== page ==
Growing more vegetables using green manures to protect soil

We need to protect soils but we also need more fresh vegetables. New reserch shows how we can grow more vegetables but reducing the harm this can do to soils.

kale Credit: pexels

kale Credit: pexels

There is an emerging push to grow more salad, vegetables and fruits in the United Kingdom to help deliver climate action goals and support public health outcomes. However, these are often soil intensive systems that use heavy tillage to create an ideal seedbed and manage weeds. This intensive cultivation, along with a lack of organic inputs back to the soil, causes degradation and longer-term management concerns. Therefore, it is becoming increasingly important for salad and vegetable growers to find ways to improve and protect soil health.

One option can be short-term green manures. Dependent on rotation and system, these can be planted in late autumn and cultivated into the soil in early spring (i.e. a cover crop). Alternatively, they can be used in a companion cropping style system where strips of green manure are planted in between the rows of cash crop—almost in a rotational style management technique.

As part of their GREATsoils project, the Agriculture and Horticulture Development Board (AHDB) published a report titled ‘Short-term green manures for intensively cultivated horticultural soil’. It provides some good quality, independent advice based on research and trials, as well as highlighting the growing evidence base that supports this management practice. Here are some of the key messages from the report:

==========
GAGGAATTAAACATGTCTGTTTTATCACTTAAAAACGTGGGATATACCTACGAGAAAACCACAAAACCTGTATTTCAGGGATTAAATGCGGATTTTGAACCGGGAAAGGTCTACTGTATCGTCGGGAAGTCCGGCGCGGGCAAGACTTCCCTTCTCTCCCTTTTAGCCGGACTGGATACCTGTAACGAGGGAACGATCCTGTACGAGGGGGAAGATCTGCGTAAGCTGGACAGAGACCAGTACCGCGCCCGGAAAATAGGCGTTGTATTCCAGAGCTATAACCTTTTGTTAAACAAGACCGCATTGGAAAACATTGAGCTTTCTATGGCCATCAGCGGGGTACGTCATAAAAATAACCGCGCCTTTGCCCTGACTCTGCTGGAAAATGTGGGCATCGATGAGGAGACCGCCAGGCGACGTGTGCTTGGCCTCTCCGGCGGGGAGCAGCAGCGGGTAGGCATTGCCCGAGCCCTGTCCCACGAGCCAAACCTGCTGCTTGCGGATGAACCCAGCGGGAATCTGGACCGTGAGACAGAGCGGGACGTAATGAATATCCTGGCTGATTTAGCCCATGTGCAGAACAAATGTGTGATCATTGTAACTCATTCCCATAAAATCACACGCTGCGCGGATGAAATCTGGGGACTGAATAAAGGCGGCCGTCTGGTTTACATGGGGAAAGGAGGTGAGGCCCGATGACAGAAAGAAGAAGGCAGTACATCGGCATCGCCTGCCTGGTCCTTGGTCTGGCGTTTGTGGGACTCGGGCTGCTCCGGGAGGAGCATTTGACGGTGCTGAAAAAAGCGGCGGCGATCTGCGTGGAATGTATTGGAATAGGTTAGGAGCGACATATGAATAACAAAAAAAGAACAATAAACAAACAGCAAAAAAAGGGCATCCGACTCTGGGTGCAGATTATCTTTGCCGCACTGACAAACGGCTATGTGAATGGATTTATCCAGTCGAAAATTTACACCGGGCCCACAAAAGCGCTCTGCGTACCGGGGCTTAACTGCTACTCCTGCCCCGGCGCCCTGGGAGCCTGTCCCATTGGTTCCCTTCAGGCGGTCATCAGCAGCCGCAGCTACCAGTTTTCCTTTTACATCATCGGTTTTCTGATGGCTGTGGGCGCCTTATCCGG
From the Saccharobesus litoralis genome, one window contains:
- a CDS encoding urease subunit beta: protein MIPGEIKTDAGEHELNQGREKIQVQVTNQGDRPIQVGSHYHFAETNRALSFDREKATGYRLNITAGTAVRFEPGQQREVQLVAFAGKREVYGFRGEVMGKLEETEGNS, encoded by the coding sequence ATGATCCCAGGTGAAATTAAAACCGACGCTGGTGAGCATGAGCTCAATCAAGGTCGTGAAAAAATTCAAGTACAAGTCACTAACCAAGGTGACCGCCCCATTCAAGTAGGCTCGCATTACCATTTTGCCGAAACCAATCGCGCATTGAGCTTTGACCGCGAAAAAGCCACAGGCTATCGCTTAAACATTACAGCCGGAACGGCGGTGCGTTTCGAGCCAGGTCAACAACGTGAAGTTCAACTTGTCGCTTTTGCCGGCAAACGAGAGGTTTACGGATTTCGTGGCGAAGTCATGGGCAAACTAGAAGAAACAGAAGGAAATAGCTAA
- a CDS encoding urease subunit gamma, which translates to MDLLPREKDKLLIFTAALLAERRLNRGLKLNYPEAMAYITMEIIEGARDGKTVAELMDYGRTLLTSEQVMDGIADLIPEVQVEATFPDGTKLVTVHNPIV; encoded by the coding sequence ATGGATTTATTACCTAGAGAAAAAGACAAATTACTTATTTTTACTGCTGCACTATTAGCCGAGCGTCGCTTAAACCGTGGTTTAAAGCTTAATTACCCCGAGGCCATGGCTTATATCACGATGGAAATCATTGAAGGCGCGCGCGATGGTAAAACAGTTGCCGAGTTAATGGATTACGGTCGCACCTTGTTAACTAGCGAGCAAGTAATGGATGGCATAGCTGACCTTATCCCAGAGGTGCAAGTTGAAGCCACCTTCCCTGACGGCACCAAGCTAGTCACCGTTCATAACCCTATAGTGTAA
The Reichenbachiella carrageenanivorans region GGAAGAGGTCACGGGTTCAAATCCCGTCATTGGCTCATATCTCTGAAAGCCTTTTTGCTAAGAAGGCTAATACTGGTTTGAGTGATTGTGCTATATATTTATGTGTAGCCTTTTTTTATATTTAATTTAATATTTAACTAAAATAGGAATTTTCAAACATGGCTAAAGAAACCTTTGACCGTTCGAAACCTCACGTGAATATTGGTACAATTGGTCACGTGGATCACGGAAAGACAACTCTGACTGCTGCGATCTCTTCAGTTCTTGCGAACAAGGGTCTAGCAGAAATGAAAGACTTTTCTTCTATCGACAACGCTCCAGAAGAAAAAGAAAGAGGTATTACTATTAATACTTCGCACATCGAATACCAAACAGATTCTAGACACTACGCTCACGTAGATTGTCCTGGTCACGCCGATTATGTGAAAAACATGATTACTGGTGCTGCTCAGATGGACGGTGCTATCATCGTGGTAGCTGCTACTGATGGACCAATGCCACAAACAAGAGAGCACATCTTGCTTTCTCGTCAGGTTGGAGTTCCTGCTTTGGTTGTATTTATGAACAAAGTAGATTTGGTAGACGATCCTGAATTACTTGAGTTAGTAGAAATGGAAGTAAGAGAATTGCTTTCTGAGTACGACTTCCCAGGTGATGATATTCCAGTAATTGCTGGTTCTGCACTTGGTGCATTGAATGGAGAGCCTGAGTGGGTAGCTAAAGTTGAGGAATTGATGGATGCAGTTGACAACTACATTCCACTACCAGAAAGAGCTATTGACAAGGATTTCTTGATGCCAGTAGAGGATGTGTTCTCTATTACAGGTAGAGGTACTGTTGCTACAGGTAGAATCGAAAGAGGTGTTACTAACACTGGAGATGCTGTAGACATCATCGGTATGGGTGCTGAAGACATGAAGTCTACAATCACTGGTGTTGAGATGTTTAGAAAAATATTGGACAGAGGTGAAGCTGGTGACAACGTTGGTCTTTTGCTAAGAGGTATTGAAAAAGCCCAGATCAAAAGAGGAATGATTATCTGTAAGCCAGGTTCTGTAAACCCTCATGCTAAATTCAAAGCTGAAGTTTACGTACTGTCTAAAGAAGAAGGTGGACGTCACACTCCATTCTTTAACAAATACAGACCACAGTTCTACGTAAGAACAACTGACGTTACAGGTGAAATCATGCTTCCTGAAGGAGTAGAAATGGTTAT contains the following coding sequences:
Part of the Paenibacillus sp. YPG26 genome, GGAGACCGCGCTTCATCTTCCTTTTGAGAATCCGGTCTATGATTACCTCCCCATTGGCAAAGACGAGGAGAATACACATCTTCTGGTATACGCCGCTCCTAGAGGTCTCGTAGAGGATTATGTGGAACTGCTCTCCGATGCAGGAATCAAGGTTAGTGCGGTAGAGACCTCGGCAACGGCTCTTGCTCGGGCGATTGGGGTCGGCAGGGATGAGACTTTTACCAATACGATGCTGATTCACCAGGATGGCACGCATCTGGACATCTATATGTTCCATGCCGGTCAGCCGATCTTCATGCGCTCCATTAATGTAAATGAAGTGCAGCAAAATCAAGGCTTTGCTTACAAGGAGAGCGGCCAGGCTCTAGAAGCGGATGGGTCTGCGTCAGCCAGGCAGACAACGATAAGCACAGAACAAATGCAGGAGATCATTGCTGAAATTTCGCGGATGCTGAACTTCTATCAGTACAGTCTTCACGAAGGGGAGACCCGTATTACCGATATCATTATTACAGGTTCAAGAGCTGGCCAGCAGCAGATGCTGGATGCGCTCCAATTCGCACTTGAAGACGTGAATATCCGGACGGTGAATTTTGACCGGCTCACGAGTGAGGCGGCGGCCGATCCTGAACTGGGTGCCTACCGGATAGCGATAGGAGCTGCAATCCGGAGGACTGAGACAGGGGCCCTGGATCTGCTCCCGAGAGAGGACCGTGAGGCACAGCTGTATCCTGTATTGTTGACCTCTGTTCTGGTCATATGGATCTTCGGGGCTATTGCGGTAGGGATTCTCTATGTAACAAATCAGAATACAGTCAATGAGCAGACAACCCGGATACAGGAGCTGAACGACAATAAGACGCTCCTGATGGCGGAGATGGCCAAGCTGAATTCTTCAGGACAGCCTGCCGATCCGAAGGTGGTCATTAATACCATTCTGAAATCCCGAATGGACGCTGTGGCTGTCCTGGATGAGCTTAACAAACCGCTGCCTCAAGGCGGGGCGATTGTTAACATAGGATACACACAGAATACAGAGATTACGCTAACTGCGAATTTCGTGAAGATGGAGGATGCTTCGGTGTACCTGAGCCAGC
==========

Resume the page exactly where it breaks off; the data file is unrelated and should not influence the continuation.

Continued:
• Try and use a mix of species for multiple benefits; for example:
  • Rye/vetch mix lasts over winter and fixes atmospheric nitrogen;
  • Oilseed radish quickly develops deep roots to break soil compaction;
  • Phacelia flowers late into autumn which helps support pollinators; and,
  • Oats are inexpensive and provide biomass back to soil.

The case study mentioned in the report provides some interesting insights on what green manures mean in the context of an on-farm situation. The farmer used the green manure as a cover crop in between the cereal and salad crop. They found that the green manure improved drainage of the soil, allowing them to get on the land earlier than usual. It decreased cultivation costs by improving the structure of the soil and there were benefits for water infiltration during heavier rain events.

If we are to start growing more salad, vegetables and fruits here in Britain, we have to be mindful of the systems which are used to grow that produce. Alongside yield, farmers need to consider soil management, climate mitigation and adaptation, reducing input use (fertiliser and pesticides), and enhanceing biodiversity. Measures like green manures are one of a number of management techniques that can help achieve some of those wider outcomes. You can find more information on the AHDB report here.

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